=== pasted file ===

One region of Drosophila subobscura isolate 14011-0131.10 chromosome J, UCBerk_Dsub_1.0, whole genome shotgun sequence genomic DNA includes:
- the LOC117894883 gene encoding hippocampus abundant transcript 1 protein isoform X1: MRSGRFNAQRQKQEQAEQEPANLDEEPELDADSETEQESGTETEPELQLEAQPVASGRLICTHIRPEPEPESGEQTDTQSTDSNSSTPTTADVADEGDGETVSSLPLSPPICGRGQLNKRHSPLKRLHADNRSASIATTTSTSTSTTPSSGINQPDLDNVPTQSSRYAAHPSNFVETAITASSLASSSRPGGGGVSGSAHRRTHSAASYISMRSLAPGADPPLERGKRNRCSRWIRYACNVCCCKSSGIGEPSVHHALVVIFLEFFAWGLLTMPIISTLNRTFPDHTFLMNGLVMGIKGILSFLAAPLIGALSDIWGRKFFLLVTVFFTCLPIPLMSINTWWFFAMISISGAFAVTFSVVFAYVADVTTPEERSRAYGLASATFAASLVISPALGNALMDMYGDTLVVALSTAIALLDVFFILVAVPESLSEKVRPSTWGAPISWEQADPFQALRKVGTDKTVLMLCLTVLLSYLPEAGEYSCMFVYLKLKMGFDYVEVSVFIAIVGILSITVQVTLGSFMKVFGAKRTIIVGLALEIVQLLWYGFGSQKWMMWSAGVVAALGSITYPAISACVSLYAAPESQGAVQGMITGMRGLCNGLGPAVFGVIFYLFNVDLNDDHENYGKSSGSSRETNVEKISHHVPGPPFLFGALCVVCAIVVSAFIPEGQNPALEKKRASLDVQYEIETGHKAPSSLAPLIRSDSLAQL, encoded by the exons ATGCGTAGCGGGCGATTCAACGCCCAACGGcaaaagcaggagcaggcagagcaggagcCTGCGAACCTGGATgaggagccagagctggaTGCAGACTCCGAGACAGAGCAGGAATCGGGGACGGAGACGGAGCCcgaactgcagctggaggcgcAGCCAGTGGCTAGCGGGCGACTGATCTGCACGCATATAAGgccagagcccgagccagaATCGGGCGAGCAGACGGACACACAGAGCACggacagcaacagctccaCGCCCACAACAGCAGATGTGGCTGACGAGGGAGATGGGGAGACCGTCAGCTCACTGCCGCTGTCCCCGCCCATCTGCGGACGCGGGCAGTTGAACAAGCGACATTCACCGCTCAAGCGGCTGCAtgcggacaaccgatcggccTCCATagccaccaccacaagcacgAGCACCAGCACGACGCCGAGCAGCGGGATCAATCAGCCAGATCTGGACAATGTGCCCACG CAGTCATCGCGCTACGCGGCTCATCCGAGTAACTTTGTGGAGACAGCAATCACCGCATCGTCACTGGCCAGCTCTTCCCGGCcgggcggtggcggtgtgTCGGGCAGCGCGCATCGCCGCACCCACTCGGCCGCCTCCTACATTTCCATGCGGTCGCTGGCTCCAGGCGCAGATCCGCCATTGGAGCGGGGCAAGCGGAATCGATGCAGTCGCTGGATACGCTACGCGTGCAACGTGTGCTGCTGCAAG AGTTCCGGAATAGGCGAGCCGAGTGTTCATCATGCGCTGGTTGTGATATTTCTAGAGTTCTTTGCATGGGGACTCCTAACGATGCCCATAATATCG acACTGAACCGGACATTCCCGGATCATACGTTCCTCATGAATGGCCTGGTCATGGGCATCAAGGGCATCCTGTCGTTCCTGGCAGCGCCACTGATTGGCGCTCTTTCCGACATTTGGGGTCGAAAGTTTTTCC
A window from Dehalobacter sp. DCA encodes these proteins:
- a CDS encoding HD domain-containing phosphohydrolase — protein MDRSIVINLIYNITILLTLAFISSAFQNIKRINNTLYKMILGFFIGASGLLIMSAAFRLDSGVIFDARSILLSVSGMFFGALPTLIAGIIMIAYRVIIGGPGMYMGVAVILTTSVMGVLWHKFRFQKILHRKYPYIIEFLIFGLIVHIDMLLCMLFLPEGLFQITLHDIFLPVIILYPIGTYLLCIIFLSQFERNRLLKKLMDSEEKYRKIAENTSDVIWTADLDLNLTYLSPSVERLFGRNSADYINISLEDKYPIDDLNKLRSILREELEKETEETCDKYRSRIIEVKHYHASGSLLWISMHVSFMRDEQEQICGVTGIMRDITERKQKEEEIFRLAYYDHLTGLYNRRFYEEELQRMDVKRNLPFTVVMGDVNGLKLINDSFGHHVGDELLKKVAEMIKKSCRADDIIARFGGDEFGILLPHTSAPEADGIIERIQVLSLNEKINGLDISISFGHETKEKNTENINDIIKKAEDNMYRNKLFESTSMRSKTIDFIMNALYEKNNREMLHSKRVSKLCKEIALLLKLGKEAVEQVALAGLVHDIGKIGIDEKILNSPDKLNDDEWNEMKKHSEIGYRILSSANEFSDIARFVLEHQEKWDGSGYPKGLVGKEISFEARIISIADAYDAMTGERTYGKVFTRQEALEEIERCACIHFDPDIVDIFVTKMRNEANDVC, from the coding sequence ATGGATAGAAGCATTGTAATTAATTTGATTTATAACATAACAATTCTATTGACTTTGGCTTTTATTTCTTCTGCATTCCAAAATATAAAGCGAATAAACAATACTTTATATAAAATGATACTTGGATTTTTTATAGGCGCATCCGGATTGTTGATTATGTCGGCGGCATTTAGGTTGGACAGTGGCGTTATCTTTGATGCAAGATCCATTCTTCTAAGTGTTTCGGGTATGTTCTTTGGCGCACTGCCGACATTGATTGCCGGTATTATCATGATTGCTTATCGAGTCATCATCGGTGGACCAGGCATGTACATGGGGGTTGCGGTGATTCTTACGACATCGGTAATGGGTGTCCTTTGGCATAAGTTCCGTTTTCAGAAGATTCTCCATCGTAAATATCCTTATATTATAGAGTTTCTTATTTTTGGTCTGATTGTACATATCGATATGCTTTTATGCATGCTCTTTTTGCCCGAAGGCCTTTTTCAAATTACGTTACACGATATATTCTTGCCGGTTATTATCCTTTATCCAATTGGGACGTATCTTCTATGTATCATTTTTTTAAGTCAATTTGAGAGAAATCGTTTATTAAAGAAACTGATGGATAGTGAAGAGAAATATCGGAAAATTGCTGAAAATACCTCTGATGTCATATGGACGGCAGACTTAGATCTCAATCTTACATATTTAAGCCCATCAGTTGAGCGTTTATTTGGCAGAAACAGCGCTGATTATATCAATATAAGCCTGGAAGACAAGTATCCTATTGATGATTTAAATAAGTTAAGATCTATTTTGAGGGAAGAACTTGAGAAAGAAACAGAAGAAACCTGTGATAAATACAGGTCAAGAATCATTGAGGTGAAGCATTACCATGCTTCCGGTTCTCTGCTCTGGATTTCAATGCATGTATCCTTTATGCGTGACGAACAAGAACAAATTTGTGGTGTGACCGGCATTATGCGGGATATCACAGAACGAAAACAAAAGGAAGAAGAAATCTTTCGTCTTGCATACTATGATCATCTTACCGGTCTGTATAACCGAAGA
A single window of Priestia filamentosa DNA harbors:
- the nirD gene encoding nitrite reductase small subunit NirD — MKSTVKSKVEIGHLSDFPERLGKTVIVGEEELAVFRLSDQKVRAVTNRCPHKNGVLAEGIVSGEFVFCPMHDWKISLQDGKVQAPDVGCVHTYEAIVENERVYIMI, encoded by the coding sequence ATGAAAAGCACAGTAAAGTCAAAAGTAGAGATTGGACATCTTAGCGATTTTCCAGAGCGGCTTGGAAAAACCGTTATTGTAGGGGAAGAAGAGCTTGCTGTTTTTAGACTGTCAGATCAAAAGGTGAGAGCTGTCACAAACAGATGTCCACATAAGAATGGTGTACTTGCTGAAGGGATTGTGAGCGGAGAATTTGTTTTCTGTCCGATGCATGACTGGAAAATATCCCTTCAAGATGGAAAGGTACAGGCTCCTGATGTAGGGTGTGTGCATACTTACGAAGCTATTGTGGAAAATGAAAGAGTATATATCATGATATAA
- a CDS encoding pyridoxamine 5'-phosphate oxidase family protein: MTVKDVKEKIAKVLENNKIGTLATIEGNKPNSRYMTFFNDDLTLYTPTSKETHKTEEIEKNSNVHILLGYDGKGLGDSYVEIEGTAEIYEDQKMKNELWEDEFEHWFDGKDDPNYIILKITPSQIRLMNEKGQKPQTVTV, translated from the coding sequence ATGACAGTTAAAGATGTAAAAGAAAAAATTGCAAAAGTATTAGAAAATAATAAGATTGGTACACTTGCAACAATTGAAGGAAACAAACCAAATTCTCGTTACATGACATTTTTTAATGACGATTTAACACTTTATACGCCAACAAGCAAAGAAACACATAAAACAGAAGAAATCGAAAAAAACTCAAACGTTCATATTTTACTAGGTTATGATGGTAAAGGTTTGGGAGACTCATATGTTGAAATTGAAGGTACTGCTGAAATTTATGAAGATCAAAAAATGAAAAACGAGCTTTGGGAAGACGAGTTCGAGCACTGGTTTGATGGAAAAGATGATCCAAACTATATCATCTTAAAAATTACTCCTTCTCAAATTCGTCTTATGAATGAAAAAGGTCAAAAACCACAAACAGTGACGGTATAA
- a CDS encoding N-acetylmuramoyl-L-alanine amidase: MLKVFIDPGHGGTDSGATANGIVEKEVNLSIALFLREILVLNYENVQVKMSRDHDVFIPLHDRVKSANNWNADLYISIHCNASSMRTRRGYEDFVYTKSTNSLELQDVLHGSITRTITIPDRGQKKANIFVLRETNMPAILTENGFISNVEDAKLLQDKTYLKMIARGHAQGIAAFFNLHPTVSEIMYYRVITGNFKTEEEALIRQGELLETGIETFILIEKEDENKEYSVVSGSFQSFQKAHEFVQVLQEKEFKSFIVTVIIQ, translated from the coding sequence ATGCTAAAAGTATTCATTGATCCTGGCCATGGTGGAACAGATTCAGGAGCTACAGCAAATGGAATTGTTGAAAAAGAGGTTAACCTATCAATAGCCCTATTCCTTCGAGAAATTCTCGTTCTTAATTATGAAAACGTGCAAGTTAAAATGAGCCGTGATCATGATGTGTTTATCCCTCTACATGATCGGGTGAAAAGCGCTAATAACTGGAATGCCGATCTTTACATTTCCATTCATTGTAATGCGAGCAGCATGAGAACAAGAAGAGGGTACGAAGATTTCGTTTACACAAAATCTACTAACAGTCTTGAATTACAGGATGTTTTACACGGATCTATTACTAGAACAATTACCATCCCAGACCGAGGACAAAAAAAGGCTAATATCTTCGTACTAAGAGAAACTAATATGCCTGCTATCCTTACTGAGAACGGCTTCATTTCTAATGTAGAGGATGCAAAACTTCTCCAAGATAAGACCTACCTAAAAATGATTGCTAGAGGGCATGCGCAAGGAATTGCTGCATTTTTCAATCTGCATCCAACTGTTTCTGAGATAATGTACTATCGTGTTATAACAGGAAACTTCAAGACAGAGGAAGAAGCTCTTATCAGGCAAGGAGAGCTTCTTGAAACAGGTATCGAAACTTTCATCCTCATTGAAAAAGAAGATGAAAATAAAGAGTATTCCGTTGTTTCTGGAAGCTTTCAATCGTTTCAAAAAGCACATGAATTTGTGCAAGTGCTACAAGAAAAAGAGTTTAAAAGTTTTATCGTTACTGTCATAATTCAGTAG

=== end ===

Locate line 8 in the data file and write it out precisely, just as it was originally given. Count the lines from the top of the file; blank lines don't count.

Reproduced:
- a CDS encoding N-acetylmuramoyl-L-alanine amidase: MLKVFIDPGHGGTDSGATANGIVEKEVNLSIALFLREILVLNYENVQVKMSRDHDVFIPLHDRVKSANNWNADLYISIHCNASSMRTRRGYEDFVYTKSTNSLELQDVLHGSITRTITIPDRGQKKANIFVLRETNMPAILTENGFISNVEDAKLLQDKTYLKMIARGHAQGIAAFFNLHPTVSEIMYYRVITGNFKTEEEALIRQGELLETGIETFILIEKEDENKEYSVVSGSFQSFQKAHEFVQVLQEKEFKSFIVTVIIQ, translated from the coding sequence ATGCTAAAAGTATTCATTGATCCTGGCCATGGTGGAACAGATTCAGGAGCTACAGCAAATGGAATTGTTGAAAAAGAGGTTAACCTATCAATAGCCCTATTCCTTCGAGAAATTCTCGTTCTTAATTATGAAAACGTGCAAGTTAAAATGAGCCGTGATCATGATGTGTTTATCCCTCTACATGATCGGGTGAAAAGCGCTAATAACTGGAATGCCGATCTTTACATTTCCATTCATTGTAATGCGAGCAGCATGAGAACAAGAAGAGGGTACGAAGATTTCGTTTACACAAAATCTACTAACAGTCTTGAATTACAGGATGTTTTACACGGATCTATTACTAGAACAATTACCATCCCAGACCGAGGACAAAAAAAGGCTAATATCTTCGTACTAAGAGAAACTAATATGCCTGCTATCCTTACTGAGAACGGCTTCATTTCTAATGTAGAGGATGCAAAACTTCTCCAAGATAAGACCTACCTAAAAATGATTGCTAGAGGGCATGCGCAAGGAATTGCTGCATTTTTCAATCTGCATCCAACTGTTTCTGAGATAATGTACTATCGTGTTATAACAGGAAACTTCAAGACAGAGGAAGAAGCTCTTATCAGGCAAGGAGAGCTTCTTGAAACAGGTATCGAAACTTTCATCCTCATTGAAAAAGAAGATGAAAATAAAGAGTATTCCGTTGTTTCTGGAAGCTTTCAATCGTTTCAAAAAGCACATGAATTTGTGCAAGTGCTACAAGAAAAAGAGTTTAAAAGTTTTATCGTTACTGTCATAATTCAGTAG